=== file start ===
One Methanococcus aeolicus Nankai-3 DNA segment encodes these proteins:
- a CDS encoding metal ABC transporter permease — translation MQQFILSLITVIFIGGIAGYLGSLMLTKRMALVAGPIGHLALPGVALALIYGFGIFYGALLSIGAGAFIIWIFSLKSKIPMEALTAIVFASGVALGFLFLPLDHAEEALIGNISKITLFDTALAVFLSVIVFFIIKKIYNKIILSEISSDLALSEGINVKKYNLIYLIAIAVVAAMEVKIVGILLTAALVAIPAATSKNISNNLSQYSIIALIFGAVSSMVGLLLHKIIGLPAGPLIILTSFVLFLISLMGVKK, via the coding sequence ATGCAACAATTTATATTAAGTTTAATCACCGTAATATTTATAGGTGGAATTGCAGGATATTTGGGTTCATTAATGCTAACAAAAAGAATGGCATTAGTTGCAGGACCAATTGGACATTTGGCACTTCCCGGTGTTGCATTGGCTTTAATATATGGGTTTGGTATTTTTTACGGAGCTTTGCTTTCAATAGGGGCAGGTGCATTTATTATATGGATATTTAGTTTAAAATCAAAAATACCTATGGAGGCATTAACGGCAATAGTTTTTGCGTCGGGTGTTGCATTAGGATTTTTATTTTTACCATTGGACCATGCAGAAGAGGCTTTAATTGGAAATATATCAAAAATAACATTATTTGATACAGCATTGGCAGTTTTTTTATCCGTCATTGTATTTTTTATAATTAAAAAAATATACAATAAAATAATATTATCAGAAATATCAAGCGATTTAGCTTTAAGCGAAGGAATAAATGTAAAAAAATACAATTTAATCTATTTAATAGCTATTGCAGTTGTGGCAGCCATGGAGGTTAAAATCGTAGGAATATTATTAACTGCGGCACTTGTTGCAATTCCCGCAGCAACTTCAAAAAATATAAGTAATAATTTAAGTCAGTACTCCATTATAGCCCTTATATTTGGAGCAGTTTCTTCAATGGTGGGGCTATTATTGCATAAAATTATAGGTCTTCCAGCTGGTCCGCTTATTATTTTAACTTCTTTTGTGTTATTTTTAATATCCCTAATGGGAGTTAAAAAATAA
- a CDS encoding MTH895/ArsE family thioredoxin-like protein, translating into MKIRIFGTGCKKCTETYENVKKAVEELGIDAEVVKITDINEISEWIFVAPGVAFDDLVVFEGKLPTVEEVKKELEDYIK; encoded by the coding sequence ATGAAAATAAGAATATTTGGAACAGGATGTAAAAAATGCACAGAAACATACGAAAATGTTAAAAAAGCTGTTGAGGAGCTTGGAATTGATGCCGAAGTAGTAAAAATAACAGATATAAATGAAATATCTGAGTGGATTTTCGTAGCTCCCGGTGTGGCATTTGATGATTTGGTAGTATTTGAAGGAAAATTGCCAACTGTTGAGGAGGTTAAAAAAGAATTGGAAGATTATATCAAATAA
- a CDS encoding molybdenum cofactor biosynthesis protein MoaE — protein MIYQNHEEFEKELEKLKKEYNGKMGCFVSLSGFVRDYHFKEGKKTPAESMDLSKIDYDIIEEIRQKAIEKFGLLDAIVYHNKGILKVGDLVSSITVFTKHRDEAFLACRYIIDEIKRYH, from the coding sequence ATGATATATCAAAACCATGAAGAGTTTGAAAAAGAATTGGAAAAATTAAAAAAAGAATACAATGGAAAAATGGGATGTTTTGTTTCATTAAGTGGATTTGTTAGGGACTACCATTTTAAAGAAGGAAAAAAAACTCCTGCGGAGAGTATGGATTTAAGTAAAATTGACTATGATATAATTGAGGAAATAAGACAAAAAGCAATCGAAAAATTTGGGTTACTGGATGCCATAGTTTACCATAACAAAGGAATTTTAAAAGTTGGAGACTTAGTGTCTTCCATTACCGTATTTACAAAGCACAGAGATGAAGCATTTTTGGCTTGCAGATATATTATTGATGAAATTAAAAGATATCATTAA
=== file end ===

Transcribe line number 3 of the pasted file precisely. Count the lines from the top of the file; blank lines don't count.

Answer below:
- a CDS encoding MTH895/ArsE family thioredoxin-like protein, translating into MKIRIFGTGCKKCTETYENVKKAVEELGIDAEVVKITDINEISEWIFVAPGVAFDDLVVFEGKLPTVEEVKKELEDYIK; encoded by the coding sequence ATGAAAATAAGAATATTTGGAACAGGATGTAAAAAATGCACAGAAACATACGAAAATGTTAAAAAAGCTGTTGAGGAGCTTGGAATTGATGCCGAAGTAGTAAAAATAACAGATATAAATGAAATATCTGAGTGGATTTTCGTAGCTCCCGGTGTGGCATTTGATGATTTGGTAGTATTTGAAGGAAAATTGCCAACTGTTGAGGAGGTTAAAAAAGAATTGGAAGATTATATCAAATAA